WASHINGTON (CNN) - Is Sen. John McCain too old to be president?
Listen to some Democrats, and you'll think the 71-year-old Arizona senator is a man lost in a perpetual fog. He is "confused" and has "lost his bearings" or is "out of touch."
Listen to the McCain campaign, and you'll be convinced that Democrats are using those terms to exploit concerns that the presumptive Republican nominee is too old to effectively serve as president.
For his part, McCain tends to answer questions about his age with quips such as, "I'm older than dirt and have more scars than Frankenstein, but I've learned a few things along the way."
The first salvo of the general election's age war may have been launched in May, when Sen. Barack Obama argued in an interview with CNN's Wolf Blitzer that McCain had "lost his bearings" while pursuing the Republican nomination.
WASHINGTON (CNN) - What a long, strange, unhappy trip it's been for Bill Clinton.
When Sen. Hillary Clinton officially launched her drive for the White House 17 months ago, the former president's possibilities seemed endless. His wife's nomination by many of the party faithful was seen as a virtual certainty.
When the Clintons moved back into 1600 Pennsylvania Ave., the political world would once again be Bill Clinton's oyster. Maybe even a co-presidency.
Perhaps he would get another crack at settling the Israeli-Palestinian conflict. Some even speculated that he would follow in the footsteps of William Howard Taft and become the second ex-president to serve on the Supreme Court.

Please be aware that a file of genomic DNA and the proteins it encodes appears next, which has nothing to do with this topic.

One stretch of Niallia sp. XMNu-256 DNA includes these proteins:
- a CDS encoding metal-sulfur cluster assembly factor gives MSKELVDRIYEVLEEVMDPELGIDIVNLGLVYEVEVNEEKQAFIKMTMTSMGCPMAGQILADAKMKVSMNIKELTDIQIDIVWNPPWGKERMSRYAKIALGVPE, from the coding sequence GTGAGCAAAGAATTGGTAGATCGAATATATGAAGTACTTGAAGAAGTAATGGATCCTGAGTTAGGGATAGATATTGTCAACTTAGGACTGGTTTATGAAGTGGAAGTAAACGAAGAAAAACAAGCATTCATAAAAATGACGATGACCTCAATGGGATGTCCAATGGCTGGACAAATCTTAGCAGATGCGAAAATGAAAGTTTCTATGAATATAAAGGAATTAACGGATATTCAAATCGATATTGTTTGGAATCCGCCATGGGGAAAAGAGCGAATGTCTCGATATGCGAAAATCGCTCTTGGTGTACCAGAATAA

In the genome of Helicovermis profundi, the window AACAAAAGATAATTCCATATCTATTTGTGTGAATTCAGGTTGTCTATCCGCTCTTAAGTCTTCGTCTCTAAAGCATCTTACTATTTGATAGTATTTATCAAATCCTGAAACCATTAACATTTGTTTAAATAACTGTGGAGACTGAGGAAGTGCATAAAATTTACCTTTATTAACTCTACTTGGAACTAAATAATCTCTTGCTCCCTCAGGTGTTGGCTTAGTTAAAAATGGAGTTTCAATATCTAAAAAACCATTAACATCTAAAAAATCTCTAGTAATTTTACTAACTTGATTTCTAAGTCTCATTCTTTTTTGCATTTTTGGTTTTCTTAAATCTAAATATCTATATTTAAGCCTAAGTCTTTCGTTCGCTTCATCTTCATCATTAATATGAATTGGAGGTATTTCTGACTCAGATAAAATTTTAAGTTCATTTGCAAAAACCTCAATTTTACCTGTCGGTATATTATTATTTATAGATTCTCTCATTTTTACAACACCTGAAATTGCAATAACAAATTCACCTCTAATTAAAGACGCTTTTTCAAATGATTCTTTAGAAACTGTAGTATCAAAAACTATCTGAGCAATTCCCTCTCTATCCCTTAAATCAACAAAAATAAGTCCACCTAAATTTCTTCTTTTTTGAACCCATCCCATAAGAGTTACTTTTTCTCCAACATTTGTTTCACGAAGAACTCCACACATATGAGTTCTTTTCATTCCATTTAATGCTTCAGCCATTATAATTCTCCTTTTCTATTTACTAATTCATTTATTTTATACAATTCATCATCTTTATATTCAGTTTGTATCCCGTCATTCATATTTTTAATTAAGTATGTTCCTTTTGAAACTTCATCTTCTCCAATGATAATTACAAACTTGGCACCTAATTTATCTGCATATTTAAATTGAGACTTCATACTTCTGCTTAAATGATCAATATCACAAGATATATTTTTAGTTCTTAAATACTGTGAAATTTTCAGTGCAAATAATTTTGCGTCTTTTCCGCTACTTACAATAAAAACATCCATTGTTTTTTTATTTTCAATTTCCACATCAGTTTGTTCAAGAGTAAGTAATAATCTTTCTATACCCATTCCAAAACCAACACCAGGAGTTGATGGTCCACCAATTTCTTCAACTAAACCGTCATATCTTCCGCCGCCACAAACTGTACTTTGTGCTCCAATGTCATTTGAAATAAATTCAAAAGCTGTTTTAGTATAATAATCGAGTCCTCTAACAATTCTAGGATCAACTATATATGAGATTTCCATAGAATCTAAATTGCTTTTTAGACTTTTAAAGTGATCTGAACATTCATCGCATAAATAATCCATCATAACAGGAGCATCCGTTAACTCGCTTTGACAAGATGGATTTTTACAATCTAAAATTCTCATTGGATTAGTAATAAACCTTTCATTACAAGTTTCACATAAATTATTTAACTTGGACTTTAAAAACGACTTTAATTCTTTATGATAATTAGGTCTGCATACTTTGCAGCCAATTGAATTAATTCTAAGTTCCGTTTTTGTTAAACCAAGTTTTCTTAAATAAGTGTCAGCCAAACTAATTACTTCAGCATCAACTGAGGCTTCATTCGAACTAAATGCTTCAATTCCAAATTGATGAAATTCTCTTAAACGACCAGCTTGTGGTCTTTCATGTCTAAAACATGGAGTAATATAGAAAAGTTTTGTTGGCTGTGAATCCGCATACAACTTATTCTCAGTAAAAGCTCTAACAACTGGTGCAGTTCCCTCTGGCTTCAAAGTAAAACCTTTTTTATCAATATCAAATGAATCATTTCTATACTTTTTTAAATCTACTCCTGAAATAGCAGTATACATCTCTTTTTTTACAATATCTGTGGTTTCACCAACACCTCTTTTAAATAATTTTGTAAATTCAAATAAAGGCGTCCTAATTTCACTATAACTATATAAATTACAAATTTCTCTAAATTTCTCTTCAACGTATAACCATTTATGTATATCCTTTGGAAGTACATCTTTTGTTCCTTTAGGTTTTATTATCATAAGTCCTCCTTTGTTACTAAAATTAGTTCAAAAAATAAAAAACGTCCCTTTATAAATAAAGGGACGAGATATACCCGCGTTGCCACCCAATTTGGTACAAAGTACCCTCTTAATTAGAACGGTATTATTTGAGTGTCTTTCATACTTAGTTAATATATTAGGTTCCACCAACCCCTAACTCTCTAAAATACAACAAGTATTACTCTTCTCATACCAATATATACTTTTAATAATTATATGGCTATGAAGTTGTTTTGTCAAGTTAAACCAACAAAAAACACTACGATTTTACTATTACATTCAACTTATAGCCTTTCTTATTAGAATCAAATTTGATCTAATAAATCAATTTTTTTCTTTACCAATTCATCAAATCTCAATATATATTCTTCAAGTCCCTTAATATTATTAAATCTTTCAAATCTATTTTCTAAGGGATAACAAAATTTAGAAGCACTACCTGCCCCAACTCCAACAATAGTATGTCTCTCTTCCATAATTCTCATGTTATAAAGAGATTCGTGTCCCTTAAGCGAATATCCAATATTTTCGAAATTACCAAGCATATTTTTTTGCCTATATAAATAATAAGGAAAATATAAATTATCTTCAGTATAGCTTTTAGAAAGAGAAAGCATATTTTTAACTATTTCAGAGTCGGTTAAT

Suddenly many of those possibilities are gone, or at least significantly reduced. The 42nd president's reputation as a master politician and respected elder statesman has been damaged. Some Clinton partisans are privately grumbling that he helped sink his wife's presidential campaign.
How did this happen? How did it all go so wrong for the man who almost single-handedly led the Democrats out of the political wilderness 16 years ago?
(CNN) – Two more pledged delegates who previously supported John Edwards have announced their support for Barack Obama, CNN has confirmed.
PolitickerNH.com first reported that State Sen. Peter Burling and Deborah Bacon-Nelson announced their decision Friday morning.
Three of New Hampshire’s four pledged delegates have now switched to Obama since the former presidential candidate’s decision to back the Illinois senator’s presidential bid. New Hampshire delegate Joshua Denton switched his support the day after Edwards endorsed Obama.
Nationwide, 12 of Edwards 19 delegates have now decided to support Obama, including six of Edwards' pledged delegates in South Carolina and three from Iowa.
Obama currently has 1,969 delegates to Clinton's 1,779 in CNN's official count.